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J. Garfinkle, A. Polosa, W. Liu, S. Chemtob, P. Lachapelle; Shining Some Light on the Oxygen-Induced Retinopathy (OIR) of Long-Evans (LE) Rats. Invest. Ophthalmol. Vis. Sci. 2009;50(13):3607.
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In juvenile albino Sprague-Dawley (SD) and pigmented Long-Evans (LE) rats, postnatal hyperoxia causes a severe retinopathy known as Oxygen Induced Retinopathy (OIR). In contrast, while SD rats show a severe retinopathy following post-eye-opening exposure to bright light (Light-Induced Retinopathy: LIR), the LE retina appears to benefit from such treatment. We examined whether the LIR of the LE rat could mitigate the functional and structural sequelae associated with OIR.
Juvenile LE rats were exposed to 80% oxygen and bright cyclic light (10,000 lux; 12D: 12L) between postnatal day (P)6 and P14 (eye opening); P14-P20; and P14-P28. n=14 for each group. Scotopic (intensity: -6.3 to 0.9 log cd.m-2.sec) and photopic (intensity: 0.9 log cd.m-2.sec; background: 30 cd.m-2) flash electroretinograms (fERGs) were recorded at P30 and P60. After each ERG session, rats were euthanized and their eyes collected for histology. Measurements of retinal thickness were then taken.
The mixed scotopic a-wave, b-wave and Vmax and photopic b-wave amplitudes were significantly reduced at both P30 (to 68%, 22%, 0% and 19% of control respectively) and P60 (to 41%, 15%, 6% and 15% of control respectively) in the P6-P14 group. The P14-20 and P14-28 groups did not demonstrate any significant fERG anomalies at P30, with all fERG parameters at least 85% of control. At P60, however, the scotopic a-wave and b-wave amplitudes were both significantly reduced to 62% of control in P14-P20 while the scotopic a-wave, b-wave and photopic b-wave amplitudes were significantly reduced to 61%, 63% and 70% of control respectively in P14-P28. While exposure from P6-P14 obliterated the outer plexiform layer (OPL) at both P30 and P60, in P14-P28, a significantly thinner OPL (40% of control) was only observed at P60.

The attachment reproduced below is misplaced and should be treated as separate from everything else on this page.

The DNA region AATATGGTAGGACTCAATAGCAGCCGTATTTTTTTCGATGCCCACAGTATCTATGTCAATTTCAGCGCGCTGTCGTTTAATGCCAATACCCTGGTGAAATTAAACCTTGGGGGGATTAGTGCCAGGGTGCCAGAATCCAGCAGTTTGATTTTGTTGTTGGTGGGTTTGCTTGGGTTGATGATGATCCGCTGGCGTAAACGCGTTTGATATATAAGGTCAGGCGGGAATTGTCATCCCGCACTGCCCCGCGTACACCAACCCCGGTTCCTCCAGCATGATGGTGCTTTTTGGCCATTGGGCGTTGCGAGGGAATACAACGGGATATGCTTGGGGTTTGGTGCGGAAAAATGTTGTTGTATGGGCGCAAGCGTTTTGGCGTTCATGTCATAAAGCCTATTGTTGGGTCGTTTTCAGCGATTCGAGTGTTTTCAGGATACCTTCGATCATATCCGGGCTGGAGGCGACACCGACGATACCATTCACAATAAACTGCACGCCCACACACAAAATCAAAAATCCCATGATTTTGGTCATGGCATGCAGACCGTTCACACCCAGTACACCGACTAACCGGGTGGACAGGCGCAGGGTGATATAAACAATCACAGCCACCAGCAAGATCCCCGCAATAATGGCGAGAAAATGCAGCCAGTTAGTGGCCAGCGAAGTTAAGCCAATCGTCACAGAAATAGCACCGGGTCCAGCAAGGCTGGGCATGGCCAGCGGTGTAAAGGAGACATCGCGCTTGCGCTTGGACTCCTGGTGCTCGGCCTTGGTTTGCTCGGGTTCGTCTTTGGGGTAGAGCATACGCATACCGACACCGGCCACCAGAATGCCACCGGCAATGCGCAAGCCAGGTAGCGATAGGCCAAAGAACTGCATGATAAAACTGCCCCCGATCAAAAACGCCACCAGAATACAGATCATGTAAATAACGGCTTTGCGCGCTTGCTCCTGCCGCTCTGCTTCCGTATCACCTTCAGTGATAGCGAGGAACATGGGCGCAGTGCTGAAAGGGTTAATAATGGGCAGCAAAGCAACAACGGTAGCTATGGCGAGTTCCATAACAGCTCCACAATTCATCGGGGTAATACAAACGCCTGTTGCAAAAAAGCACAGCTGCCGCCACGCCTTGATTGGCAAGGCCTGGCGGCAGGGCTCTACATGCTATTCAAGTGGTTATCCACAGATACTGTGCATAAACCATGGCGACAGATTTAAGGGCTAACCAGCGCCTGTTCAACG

Given the previously demonstrated absence of LIR in rats exposed prior to eye opening, it is not surprising that bright light did not attenuate OIR in the P6-P14 group. Conversely, the P14-P28 group presented with 17% and 30% less functional damage (with respect to scotopic a-wave and Vmax) than rats exposed only to hyperoxia at P30. However, the development of significant functional and structural anomalies in P14-P28 (similar in extent to the hyperoxia-only group) suggests that the beneficial effect of light on OIR is transient. One wonders if the previously demonstrated light-induced upregulation of neurotrophic factors may be responsible for this protective effect.
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